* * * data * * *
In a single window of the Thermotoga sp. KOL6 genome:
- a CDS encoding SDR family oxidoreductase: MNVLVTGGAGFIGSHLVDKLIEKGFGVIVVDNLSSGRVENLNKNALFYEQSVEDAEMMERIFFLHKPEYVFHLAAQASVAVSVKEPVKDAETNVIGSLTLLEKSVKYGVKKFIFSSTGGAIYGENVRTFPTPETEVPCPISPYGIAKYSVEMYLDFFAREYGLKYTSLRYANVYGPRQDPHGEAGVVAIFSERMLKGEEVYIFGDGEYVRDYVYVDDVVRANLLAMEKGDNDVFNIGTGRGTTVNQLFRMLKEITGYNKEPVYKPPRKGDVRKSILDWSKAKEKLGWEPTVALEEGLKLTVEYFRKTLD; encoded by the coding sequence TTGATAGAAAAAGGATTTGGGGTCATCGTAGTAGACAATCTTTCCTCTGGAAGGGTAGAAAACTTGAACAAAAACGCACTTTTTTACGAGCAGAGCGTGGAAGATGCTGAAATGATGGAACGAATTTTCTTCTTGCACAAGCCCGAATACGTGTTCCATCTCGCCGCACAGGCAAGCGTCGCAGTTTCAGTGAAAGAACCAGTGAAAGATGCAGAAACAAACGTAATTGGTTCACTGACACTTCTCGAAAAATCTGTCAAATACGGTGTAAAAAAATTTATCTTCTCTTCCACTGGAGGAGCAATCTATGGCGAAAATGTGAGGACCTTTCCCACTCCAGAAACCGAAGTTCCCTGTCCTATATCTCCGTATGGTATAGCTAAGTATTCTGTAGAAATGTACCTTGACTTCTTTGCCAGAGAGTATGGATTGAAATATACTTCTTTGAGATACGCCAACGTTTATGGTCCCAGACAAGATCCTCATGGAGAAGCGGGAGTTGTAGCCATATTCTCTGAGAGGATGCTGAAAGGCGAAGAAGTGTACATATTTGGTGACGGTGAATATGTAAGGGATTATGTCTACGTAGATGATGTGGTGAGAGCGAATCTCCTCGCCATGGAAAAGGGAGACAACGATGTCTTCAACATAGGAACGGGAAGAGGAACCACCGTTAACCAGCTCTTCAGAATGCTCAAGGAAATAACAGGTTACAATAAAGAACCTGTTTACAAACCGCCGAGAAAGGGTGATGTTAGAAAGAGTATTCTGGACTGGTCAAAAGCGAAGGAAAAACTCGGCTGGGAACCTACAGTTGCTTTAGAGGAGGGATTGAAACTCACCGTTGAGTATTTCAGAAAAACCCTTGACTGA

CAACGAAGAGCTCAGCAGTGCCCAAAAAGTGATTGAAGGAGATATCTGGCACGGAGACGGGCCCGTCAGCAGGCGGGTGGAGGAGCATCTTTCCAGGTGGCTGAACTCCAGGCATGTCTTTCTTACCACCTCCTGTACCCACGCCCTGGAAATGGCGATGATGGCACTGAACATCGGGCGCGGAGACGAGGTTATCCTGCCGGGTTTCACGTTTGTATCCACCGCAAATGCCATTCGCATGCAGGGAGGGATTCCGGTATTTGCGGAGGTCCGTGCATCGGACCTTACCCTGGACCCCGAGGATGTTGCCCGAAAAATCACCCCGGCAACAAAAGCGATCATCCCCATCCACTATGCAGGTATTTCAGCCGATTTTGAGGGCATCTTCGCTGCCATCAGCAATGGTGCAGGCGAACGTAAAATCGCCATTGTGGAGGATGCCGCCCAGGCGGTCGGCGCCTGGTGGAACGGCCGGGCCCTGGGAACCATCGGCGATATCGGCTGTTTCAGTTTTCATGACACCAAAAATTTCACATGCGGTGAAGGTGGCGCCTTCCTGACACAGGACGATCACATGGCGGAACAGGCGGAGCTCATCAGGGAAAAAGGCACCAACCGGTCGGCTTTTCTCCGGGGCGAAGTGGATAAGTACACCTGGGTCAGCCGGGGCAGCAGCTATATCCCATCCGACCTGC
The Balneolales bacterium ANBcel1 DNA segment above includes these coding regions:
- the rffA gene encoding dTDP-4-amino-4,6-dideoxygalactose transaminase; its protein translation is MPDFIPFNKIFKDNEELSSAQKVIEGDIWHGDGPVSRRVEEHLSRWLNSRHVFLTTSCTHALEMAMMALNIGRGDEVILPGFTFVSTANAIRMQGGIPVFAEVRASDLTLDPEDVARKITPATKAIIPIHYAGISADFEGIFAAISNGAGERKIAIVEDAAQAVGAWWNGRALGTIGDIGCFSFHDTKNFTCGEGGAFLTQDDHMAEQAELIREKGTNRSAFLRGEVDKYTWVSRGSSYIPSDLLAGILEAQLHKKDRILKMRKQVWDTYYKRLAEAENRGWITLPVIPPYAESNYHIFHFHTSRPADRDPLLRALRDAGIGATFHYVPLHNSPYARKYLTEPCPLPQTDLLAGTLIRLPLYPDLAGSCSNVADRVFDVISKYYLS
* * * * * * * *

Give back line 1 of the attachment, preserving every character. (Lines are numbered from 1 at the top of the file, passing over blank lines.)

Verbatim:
In a single window of the Thermotoga sp. KOL6 genome: